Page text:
Bishara’s third reason for the failure of democracy is due to the ways in which modern Arab regimes are engaging in the divisive and dangerous politicization—and polarization—of the multiethnic, multicultural, and sectarian social structures of their societies, especially in the countries of the Levant. Recently, there have been concerted attempts “to mobilize political loyalties to nondemocratic ruling regimes by using subnational affiliations repoliticized sects, identities, ethnicities, tribes,” which was not the case in the past, he said. This policy of so-called secular regimes elicited feelings of sectarian discrimination and confessional reaction among the people. In fact, “political sectarianism, which is exploiting these lines of identity in the struggle to control the state, is a new phenomenon.” Bishara noted that it would be impossible to build a sustainable democracy within these polarized and factionalized societies.

A fourth reason for why democracy has failed in the Arab world is due to the military’s historical stranglehold on political systems in some of these countries. When imperial powers withdrew from Arab lands, new national armies were created from the remnants of colonial military structures, and these emerged as the most organized and powerful entities from the chaos of newly forming postcolonial nations. Bishara said that “we still live the issue of politicization of the military in the Arab world,” and these armies have become increasingly politically motivated. Powerful figures within Arab militaries have strong political ambitions and think of themselves as both powerholders and as watchdogs in the balance of power. For example, in “Egypt, the army achieved a kind of autonomy before 2011,” but when the government collapsed during the Egyptian protests, “the army thought that there was an opportunity, reinforced by the inability of the elites to reach a bargain,” he explained. He drew a comparison between Sisi’s military coup in Egypt and that of Pinochet in Chile in the 1970s.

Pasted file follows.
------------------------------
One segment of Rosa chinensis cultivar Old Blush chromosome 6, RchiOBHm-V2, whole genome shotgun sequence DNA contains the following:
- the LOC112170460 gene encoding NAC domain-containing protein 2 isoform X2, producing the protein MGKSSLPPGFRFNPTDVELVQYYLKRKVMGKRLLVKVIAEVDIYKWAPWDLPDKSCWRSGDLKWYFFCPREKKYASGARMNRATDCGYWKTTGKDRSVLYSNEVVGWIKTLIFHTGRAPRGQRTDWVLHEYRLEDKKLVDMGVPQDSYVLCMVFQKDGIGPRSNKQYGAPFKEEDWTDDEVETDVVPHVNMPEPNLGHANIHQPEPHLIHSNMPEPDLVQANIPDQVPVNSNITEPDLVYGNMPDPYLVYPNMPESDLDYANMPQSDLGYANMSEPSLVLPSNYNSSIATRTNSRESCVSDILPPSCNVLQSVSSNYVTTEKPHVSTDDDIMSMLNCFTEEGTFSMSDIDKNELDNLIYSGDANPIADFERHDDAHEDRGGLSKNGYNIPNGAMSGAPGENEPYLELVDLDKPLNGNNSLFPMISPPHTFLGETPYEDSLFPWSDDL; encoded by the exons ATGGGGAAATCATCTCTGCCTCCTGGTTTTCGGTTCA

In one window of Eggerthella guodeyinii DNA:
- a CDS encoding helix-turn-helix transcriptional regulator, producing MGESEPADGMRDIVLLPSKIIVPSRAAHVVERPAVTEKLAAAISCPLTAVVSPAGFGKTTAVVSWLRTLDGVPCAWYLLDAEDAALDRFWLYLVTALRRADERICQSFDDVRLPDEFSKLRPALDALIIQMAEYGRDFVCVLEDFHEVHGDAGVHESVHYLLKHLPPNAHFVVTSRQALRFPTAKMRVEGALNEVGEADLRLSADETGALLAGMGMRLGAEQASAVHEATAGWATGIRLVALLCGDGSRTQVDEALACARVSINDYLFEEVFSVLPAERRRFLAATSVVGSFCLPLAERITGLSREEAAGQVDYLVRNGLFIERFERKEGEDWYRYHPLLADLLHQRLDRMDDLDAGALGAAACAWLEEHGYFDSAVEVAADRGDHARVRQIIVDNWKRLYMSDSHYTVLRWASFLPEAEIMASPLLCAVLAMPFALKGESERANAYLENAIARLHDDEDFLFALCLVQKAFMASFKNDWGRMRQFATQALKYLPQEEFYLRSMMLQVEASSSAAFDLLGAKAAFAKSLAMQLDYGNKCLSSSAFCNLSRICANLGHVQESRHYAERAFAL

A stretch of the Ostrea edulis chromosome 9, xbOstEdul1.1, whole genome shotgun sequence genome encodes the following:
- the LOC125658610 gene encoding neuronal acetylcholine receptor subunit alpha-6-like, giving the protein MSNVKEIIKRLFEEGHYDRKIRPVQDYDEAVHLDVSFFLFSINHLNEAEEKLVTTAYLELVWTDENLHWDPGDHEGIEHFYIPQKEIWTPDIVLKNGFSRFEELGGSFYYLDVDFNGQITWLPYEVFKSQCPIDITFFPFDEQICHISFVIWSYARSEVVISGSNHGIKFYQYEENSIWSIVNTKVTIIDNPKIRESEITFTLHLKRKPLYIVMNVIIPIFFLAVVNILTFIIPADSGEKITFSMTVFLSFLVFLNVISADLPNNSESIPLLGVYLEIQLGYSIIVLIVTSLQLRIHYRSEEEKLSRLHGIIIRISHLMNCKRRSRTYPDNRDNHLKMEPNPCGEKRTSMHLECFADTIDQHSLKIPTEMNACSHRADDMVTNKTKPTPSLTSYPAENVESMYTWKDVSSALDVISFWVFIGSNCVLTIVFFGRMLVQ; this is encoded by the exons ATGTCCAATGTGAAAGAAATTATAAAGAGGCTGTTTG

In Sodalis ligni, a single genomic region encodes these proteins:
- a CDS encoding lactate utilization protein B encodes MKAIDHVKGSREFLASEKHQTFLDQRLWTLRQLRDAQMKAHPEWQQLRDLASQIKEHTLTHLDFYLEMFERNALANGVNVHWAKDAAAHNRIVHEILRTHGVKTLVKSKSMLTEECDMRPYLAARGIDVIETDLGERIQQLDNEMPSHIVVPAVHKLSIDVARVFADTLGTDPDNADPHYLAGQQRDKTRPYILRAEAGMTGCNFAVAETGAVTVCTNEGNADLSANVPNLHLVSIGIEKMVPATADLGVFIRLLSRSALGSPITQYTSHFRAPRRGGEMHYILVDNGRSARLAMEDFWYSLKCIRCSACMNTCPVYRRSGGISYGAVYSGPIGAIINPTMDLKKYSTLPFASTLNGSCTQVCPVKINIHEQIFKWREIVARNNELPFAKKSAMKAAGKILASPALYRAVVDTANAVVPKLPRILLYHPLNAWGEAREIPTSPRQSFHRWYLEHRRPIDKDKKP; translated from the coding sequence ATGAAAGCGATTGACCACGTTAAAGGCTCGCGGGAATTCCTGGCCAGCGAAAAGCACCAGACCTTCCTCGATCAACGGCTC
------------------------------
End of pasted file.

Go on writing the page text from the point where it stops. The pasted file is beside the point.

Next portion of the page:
Although these many political impasses facing the Arab world might seem insurmountable, Bishara concluded on a positive note by arguing that “these hard times are suitable for rethinking,” and for encouraging a new generation of political elites who can accept disagreements and who can debate and bargain to reach compromises with each other for the sake of a future that respects democratic principles.

Azmi Bishara is the General Director of the Arab Center for Research and Policy Studies and the Chair of the Board of Trustees of the Doha Institute for Graduate Studies. A prominent researcher and writer, Bishara has published numerous books and academic papers in political thought, social theory, and philosophy, in addition to several literary works.

 

Article by Suzi Mirgani, Manager and Editor for CIRS Publications.